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Buddy Holly + Johnny Cash, Carl Perkins, Waylon Jennings & Elvis Presley

By Steve Stegman
Source: DC Country Music Examiner
September 8, 2009 - 11:18:16 AM

Charles Hardin Holley was born on this day September 7, 1936 in Lubbock, Texas. His name was misspelled, Buddy Holly, by a Decca Records executive on an early release and the new spelling stuck.

Elvis Presley, Buddy Holly, Carl Perkins & Johnny Cash backstage 1955

Press links below to open video and audio in a pop-up window.

Elvis Presley Video Buddy Holly, Carl Perkins, Johnny Cash & Elvis Presley Pop Up Window (01:08) Direct link

Above - Elvis Presley, Buddy Holly, Carl Perkins & Johnny Cash backstage 1955

Elvis Presley Video Carl Perkins Performs Blue Suede Shoes Pop Up Window (02:00) 1956 Direct link

Above - Carl Perkins performs 'Blue Suede Shoes' live on TV Show in 1956.

Although known as a crucial figure in the genesis of rock 'n' roll, Holly's early musical roots were in country music and bluegrass. At age 13, Holly made a home recording of country great Hank Snow's, 'My Two Tim'in Woman'. In junior high school, Holly teamed up with Bob Montgomery who would go on to have a career as a composer ('Back In My Baby's Arms' - Patsy Cline, 'Heartbeat' and 'Wishing' - Buddy Holly) and producer. Montgomery sang lead and Holly harmonized, landing a weekly gig on radio station KDAV in Lubbock. Holly also sang in his high school choir which also increased his interest in music. While a senior in high school, his immense talent was spotted by a Decca records country and western music talent scout.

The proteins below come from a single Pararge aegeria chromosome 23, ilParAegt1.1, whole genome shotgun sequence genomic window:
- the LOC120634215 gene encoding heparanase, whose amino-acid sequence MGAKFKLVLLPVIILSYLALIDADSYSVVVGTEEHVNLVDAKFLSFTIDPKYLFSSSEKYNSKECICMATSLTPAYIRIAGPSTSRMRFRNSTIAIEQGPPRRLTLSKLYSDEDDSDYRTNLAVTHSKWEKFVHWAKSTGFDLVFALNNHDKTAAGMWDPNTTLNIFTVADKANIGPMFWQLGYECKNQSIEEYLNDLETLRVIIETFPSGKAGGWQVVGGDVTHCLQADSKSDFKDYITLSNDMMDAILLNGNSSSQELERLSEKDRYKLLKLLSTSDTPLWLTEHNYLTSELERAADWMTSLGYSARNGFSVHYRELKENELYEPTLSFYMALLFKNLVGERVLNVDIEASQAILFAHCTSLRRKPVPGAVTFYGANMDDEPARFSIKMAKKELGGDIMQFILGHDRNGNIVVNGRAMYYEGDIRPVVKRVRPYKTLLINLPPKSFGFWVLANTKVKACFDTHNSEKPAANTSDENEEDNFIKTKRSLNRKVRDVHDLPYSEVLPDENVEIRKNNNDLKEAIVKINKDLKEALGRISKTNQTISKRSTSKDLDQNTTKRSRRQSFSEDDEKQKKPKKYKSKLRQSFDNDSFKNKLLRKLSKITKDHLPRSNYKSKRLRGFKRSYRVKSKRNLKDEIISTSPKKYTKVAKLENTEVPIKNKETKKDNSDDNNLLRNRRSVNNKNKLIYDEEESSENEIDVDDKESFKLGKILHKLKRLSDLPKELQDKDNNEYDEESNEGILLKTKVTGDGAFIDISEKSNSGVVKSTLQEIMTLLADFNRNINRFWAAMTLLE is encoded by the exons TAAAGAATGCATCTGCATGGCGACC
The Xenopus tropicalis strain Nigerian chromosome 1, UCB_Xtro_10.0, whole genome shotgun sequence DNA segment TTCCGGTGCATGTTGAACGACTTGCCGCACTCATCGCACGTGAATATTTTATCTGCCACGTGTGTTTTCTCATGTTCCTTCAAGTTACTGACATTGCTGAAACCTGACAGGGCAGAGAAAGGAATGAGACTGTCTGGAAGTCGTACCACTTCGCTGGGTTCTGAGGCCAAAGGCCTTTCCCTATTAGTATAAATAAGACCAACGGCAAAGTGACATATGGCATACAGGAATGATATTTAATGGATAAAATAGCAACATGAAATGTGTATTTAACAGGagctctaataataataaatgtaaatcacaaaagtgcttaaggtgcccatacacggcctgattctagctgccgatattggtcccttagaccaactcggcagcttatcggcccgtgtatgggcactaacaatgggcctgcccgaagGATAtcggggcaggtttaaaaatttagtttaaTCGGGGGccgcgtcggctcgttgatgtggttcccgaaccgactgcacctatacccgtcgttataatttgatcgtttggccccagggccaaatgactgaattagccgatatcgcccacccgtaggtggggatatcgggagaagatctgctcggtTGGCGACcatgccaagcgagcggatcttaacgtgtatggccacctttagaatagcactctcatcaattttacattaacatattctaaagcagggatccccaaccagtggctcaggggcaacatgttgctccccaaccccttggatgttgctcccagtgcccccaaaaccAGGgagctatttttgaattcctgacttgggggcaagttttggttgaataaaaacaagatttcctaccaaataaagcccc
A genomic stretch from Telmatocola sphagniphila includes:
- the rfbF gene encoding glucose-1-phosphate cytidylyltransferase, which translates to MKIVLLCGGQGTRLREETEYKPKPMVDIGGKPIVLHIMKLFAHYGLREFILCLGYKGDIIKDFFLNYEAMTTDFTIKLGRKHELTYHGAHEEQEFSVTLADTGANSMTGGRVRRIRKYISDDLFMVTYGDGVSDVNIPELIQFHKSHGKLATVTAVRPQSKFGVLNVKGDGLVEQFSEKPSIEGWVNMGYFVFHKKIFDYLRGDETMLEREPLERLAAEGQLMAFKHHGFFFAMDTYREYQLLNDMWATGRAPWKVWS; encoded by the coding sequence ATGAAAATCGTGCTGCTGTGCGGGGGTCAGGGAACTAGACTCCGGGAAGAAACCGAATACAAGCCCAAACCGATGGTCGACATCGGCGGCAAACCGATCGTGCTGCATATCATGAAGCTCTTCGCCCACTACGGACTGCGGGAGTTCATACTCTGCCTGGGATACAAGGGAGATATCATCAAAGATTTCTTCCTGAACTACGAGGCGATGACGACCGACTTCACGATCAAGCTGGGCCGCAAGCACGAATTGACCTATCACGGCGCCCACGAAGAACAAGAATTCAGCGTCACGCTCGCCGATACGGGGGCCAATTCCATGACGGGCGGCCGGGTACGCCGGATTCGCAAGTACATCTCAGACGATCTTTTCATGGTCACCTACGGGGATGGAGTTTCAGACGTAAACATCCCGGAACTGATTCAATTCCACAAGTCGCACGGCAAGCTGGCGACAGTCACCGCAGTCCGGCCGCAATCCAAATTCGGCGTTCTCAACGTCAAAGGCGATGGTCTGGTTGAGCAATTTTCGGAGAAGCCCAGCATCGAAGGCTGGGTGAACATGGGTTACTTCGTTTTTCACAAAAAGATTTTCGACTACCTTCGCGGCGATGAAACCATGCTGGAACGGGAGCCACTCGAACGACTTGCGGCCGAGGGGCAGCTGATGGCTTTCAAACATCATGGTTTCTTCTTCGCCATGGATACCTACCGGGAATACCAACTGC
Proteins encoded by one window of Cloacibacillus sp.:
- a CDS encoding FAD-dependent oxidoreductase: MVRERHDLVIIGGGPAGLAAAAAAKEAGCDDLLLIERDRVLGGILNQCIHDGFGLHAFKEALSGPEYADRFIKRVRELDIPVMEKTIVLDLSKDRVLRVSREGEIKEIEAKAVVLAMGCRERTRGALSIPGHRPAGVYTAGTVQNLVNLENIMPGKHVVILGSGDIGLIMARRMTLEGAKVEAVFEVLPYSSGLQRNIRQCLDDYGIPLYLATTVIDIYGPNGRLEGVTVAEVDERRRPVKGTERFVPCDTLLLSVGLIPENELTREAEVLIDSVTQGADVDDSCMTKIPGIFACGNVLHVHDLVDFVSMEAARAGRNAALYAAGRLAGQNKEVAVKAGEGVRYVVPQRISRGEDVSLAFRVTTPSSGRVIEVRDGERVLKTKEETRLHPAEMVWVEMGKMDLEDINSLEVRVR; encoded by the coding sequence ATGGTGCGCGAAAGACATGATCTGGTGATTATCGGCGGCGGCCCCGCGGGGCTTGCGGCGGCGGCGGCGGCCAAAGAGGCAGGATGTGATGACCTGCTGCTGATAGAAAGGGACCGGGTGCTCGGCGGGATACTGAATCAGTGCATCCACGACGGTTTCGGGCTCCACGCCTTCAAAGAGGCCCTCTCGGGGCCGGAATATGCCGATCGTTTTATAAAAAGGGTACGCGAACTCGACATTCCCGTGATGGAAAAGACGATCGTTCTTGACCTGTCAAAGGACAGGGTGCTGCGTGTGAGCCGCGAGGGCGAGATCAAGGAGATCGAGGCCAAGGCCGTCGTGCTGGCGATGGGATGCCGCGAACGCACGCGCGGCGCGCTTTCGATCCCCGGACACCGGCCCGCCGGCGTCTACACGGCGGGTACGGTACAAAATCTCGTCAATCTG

In early 1955 and in his senior year of high school, Holly saw Elvis Presley perform in Lubbock and decided that if he were to have a future in music, it would be in rock and roll.

By October of 1955, Holly's band was selected to open for Presley in a return engagement.

Buddy Holly
Buddy Holly

In the 1950's, it was commonplace for some of the most influential figures in the history of American music to straddle at least two seemingly separate musical genres. Elvis Presley, Carl Perkins, Bill Haley, Johnny Cash, Waylon Jennings, Jerry Lee Lewis, Conway Twitty and others had careers that bridged country, country blues, rock 'n roll and gospel music. Holly was one of the few to make a clean break with his country roots and synthesize his considerable talent and extraordinary vision in the relatively new genre of rock 'n' roll.

Holly's talent was nurtured and his mythical status in rock 'n roll was built on the solid bedrock of country and western music. Holly is another in a long line of towering figures in American music who learned at the font of all pop music; early country music, country blues, bluegrass and gospel music.

Attesting to this mythical status, in Liverpool, England in 1960, four band members of a group known as the Quarrymen were so inspired by Buddy Holly and the Crickets that they re-named the band 'The Beatles'.

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Waylon Jennings and Buddy Holly
Waylon Jennings and Buddy Holly


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